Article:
William Wordsworth Quotes About BirdsQuotes about: Birds
Through primrose tufts, in that green bower,
The periwinkle trails its wreath;
And 'tis my faith that every flower
Enjoys the air it breathes.
The birds around me hopped and played,
Their thoughts I cannot measure;
But the least motion which they made,
It seemed a thrill of pleasure.
The budding twigs spread out their fan,
To catch the breezy air;
And I must think, do all I can
That there was pleasure there.
If this belief from heaven be sent,
If such be Nature's holy plan,
Have I not reason to lament
What man has made of man?
Beneath these fruit-tree boughs that shed
Their snow-white blossoms on my head,
With brightest sunshine round me spread
Of spring's unclouded weather,
In this sequestered nook how sweet
To sit upon my orchard-seat!
And birds and flowers once more to greet,
My last year's friends together.
Two voices are there: one is of the deep; It learns the storm-cloud's thunderous melody, Now roars, now murmurs with the changing sea, Now bird-like pipes, now closes soft in sleep: And one is of an old half-witted sheep Which bleats articulate monotony, And indicates that two and one are three, That grass is green, lakes damp, and mountains steep And, Wordsworth, both are thine.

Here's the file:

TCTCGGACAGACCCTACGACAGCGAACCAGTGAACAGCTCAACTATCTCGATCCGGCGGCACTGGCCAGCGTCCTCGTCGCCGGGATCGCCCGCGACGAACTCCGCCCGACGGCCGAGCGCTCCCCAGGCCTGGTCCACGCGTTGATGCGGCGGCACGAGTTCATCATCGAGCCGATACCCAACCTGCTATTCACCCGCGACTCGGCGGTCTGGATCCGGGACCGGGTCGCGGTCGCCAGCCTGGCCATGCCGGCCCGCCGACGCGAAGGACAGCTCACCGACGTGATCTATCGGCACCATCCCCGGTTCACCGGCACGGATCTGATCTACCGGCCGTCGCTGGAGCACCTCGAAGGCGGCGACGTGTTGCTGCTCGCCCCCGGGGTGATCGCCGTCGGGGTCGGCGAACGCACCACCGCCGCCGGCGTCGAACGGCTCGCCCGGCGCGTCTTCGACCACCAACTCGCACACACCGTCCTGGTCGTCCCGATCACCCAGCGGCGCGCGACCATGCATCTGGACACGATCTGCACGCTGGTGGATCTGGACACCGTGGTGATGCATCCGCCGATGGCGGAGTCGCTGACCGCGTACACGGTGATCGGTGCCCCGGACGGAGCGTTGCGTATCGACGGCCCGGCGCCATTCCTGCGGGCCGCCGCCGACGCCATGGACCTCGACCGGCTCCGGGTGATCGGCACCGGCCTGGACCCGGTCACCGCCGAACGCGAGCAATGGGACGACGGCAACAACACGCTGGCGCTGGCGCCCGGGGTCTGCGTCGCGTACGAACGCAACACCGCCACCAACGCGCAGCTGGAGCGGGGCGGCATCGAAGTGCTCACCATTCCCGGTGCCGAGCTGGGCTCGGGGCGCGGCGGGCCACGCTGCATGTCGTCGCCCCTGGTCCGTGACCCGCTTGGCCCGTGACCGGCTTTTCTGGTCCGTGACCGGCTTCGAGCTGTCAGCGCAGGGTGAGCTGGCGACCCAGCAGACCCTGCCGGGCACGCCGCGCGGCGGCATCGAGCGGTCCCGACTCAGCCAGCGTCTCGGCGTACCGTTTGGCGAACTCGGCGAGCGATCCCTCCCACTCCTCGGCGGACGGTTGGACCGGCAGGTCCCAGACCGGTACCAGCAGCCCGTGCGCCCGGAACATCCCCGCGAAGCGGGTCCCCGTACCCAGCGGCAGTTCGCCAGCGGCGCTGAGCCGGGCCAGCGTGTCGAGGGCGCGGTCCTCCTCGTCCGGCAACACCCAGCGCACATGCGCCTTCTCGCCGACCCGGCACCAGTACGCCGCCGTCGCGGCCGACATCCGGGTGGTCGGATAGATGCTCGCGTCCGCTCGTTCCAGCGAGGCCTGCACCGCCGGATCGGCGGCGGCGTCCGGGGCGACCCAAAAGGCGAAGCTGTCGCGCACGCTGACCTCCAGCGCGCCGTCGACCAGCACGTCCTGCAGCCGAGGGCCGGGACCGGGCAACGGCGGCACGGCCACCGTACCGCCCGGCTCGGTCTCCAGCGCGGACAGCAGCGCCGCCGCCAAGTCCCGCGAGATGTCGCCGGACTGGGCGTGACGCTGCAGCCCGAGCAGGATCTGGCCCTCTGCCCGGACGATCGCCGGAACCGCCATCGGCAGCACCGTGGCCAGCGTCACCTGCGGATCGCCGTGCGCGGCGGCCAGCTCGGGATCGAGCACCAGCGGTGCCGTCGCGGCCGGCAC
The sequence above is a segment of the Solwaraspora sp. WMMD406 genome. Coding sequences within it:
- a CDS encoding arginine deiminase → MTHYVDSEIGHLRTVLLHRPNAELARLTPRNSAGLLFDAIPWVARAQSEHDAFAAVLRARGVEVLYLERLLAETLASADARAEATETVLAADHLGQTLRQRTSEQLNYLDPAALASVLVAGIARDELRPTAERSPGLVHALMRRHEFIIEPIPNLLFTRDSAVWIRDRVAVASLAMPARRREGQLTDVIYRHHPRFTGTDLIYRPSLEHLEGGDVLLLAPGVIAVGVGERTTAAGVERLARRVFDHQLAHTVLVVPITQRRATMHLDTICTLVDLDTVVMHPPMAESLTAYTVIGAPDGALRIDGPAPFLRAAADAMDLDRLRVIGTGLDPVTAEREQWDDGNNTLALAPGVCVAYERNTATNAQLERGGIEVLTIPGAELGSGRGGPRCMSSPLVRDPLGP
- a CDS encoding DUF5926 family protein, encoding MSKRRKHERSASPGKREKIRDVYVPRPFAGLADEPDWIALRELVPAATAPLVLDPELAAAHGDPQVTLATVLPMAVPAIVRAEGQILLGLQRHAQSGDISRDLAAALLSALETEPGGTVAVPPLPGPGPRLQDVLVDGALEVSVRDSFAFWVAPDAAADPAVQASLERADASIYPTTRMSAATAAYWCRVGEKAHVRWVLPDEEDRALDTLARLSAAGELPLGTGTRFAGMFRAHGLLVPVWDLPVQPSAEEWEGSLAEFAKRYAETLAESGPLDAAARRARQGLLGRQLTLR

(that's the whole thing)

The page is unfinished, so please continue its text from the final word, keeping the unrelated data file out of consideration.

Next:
Oh there is blessing in this gentle breeze, A visitant that while it fans my cheek Doth seem half-conscious of the joy it brings From the green fields, and from yon azure sky. Whate'er its mission, the soft breeze can come To none more grateful than to me; escaped From the vast city, where I long had pined A discontented sojourner: now free, Free as a bird to settle where I will.